Academy Awards • Best Picture nominees take trips to the past, from Big Bang to 9/11.
This is an archived article that was published on sltrib.com in 2012, and information in the article may be outdated. It is provided only for personal research purposes and may not be reprinted.
The Academy Awards are always about looking back usually just to the best movies of the year before.
But this year's Best Picture nominees put the focus back decades, or even millennia.
The top contenders for this year's Oscars Martin Scorsese's childhood drama "Hugo" with 11 nominations, and Michel Hazanavicius' silent Hollywood comedy "The Artist" with 10 nods both take us back to the early days of film magic, whether the silent era of the turn of the last century or the birth of the talkies in the 1920s.
Woody Allen's surprisingly successful "Midnight in Paris" takes Owen Wilson's character back to the Jazz Age of Paris, to rub elbows with F. Scott Fitzgerald and Ernest Hemingway. "The Help," the most commercially successful of the nine Best Picture nominees, takes place in Mississippi in the 1960s, just as the civil-rights movement was beginning. Steven Spielberg's epic "War Horse" relives the horrors of World War I. Terrence Malick's "The Tree of Life" takes the verrrrry long view, going back to The Big Bang and the creation of the cosmos as well as life in 1950s suburbia.
Even two relatively modern entries, the business-of-baseball tale "Moneyball" and the 9/11 drama "Extremely Loud and Incredibly Close," are set at the start of the last decade.
Only one of the nine Best Picture nominees is set in the here and now Alexander Payne's comedy-drama of grief and loss, "The Descendants."
What movies, performers and filmmakers will take home the famous golden statuettes on Sunday night? The following are my annual fearless predictions in the major categories. (My predictions in the minor categories can be found on my blog: sltrib.com/blogs/moviecricket.) Here's one rule: When Hollywood gets a chance to celebrate itself, it takes it.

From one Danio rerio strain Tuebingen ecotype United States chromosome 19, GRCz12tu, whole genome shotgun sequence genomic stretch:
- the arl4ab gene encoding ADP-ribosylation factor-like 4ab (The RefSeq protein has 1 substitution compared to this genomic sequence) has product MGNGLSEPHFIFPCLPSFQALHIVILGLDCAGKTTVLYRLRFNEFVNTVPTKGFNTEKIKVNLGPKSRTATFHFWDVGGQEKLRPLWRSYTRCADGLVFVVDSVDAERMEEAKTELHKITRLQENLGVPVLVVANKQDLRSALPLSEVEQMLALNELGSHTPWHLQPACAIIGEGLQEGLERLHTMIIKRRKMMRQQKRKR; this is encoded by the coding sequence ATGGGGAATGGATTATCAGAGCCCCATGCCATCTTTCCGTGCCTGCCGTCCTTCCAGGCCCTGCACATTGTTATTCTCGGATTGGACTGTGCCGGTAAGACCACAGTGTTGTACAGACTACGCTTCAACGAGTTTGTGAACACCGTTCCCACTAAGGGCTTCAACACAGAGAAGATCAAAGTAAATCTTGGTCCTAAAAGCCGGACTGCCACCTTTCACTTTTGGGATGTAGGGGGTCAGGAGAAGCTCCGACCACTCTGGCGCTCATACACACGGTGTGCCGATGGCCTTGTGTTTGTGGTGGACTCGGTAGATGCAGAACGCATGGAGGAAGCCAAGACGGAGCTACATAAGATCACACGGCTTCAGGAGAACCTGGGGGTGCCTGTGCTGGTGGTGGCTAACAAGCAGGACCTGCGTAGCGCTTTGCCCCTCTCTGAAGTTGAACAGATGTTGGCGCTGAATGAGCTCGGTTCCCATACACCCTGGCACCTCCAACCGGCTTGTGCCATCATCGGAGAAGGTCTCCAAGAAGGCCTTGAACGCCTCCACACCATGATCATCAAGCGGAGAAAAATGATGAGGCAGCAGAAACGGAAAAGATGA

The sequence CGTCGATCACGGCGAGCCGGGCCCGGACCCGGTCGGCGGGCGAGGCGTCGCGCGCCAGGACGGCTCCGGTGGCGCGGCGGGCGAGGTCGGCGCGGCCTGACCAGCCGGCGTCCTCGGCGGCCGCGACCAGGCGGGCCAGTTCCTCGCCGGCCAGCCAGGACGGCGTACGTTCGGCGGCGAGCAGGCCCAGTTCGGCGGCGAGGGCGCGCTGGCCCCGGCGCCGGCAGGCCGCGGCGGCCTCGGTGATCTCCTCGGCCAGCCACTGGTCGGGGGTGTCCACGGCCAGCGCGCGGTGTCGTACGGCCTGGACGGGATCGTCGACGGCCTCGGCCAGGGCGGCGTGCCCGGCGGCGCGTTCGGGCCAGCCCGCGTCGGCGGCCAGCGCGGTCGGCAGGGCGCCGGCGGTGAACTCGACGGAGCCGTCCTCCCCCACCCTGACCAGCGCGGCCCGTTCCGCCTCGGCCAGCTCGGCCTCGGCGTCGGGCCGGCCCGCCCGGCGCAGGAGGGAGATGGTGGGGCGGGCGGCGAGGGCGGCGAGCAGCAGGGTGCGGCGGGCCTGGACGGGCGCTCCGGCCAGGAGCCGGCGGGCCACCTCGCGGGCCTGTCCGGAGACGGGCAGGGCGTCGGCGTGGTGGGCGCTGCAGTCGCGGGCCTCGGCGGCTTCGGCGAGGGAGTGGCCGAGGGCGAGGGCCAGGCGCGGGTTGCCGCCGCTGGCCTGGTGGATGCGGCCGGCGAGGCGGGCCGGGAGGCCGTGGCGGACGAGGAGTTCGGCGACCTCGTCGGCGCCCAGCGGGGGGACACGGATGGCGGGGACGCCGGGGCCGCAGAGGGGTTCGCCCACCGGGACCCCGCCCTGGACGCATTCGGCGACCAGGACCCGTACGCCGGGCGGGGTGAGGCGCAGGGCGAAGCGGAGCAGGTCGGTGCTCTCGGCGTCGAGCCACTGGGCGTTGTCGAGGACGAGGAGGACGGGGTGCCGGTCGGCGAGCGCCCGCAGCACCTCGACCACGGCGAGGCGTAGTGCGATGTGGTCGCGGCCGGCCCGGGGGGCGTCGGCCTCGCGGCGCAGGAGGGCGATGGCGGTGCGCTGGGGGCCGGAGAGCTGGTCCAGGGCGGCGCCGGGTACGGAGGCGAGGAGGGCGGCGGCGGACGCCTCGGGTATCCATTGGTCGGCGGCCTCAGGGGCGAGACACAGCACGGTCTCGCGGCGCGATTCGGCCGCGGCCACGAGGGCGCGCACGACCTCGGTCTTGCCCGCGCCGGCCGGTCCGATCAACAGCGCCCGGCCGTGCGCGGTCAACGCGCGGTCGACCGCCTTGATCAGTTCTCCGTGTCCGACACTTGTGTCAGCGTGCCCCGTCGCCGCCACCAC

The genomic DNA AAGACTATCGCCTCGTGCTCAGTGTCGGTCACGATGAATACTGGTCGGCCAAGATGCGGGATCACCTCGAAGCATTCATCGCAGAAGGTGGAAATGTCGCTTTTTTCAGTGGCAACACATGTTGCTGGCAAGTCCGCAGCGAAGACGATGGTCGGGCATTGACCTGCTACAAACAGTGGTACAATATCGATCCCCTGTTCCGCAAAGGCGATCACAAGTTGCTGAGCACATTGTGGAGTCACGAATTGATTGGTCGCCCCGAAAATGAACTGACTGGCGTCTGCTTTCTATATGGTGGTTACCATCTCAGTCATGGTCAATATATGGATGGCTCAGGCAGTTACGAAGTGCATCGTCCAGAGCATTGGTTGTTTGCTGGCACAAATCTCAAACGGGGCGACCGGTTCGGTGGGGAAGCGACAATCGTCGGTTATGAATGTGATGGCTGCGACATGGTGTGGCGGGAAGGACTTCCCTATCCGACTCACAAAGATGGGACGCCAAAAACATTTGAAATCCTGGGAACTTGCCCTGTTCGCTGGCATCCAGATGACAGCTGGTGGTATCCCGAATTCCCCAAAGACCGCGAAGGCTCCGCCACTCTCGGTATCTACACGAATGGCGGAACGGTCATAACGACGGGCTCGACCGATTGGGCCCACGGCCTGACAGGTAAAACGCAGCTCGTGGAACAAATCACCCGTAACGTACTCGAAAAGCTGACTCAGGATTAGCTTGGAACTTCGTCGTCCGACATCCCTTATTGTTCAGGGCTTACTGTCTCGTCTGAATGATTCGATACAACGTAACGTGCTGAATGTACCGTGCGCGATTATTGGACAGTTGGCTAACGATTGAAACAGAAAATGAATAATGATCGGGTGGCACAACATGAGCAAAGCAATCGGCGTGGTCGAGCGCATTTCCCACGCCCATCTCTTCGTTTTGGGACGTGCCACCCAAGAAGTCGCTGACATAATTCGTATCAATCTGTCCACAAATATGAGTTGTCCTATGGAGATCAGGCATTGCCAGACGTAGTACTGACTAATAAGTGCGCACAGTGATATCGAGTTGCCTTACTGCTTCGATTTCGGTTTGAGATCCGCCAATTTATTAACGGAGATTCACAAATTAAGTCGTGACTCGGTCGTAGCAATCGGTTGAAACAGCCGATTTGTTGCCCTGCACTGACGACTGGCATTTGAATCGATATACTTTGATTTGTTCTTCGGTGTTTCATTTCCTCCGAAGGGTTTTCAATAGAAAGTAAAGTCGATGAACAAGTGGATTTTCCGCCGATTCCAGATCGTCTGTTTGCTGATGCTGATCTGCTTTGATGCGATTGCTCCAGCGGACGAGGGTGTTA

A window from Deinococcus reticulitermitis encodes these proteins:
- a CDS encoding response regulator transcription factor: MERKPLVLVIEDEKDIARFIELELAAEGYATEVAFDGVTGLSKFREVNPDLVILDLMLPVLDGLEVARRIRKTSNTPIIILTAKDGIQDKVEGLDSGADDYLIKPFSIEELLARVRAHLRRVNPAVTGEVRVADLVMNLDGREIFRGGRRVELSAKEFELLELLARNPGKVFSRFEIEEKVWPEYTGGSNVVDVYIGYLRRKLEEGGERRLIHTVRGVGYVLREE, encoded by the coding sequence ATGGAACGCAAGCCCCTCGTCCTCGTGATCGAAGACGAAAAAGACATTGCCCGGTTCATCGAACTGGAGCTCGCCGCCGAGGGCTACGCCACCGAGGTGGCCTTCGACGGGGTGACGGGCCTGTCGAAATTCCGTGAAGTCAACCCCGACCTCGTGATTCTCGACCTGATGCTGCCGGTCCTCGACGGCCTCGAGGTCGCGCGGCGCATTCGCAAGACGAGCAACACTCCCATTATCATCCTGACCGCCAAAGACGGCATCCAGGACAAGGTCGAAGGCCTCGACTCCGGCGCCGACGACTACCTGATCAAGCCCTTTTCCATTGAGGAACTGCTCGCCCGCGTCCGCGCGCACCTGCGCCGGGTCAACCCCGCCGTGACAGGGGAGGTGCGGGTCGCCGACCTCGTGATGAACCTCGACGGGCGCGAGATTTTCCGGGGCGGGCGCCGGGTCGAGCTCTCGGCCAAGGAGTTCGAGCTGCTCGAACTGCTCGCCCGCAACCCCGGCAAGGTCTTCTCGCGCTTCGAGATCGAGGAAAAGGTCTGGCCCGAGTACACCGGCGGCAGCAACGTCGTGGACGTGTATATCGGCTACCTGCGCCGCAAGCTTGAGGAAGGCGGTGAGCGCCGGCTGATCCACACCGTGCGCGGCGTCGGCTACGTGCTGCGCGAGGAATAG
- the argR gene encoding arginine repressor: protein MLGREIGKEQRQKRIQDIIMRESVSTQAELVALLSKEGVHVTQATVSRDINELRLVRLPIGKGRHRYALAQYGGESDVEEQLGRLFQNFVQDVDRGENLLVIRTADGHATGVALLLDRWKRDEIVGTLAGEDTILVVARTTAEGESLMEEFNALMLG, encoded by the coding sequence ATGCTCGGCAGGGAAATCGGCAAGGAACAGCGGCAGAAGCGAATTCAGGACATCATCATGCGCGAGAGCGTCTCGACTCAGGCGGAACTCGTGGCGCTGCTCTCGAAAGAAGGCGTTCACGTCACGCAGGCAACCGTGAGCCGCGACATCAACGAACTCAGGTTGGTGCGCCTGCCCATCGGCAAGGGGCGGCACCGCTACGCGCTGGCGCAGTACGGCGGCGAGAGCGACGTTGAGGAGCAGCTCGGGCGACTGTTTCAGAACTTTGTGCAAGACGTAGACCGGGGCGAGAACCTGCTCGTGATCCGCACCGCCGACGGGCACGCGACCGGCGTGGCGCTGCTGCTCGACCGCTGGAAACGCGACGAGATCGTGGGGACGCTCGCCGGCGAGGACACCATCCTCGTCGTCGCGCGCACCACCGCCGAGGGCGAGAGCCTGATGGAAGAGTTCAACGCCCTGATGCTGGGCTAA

Nominees • Demián Bichir, "A Better Life"; George Clooney, "The Descendants"; Jean Dujardin, "The Artist"; Gary Oldman, "Tinker Tailor Soldier Spy"; Brad Pitt, "Moneyball."
Who will win • It's between Clooney, playing against type as a middle-aged dad, and Dujardin, so charming as a silent movie star falling on hard times. "The Artist" has the momentum behind it, so expect Dujardin to win.
Who should win • Dujardin's performance was charming and daring, but the best of these five is Oldman's subtle reading of the spymaster George Smiley in John LeCarré's classic.
Nominees • Glenn Close, "Albert Nobbs"; Viola Davis, "The Help"; Rooney Mara, "The Girl With the Dragon Tattoo"; Meryl Streep, "The Iron Lady"; Michelle Williams, "My Week With Marilyn."
Who will win • The race is between Davis and Streep (who, interestingly enough, were co-stars three years ago in "Doubt"). Academy voters may feel that Streep has been honored enough (forgetting the fact that her last Oscar, for "Sophie's Choice," was 29 years ago). That, along with much respect for Davis' work, will likely give Davis the Oscar.
Who should win • All good performances here, but Williams was amazing as she captured the essence of Marilyn Monroe's public persona and private pain.
Best supporting actor
Nominees • Kenneth Branagh, "My Week With Marilyn"; Jonah Hill, "Moneyball"; Nick Nolte, "Warrior"; Christopher Plummer, "Beginners"; Max Von Sydow, "Extremely Loud and Incredibly Close."
Who will win • Two career-capping performances by veterans Plummer an d Von Sydow duke it out here. Plummer (who, strangely, has been nominated only once before) is a shoo-in for his sweet, lively performance as a man discovering new life as a gay man at the same time he's diagnosed with cancer.
Who should win • I picked "Beginners" as the best movie of 2011 and Plummer's warm, energetic performance had everything to do with that movie's brilliance.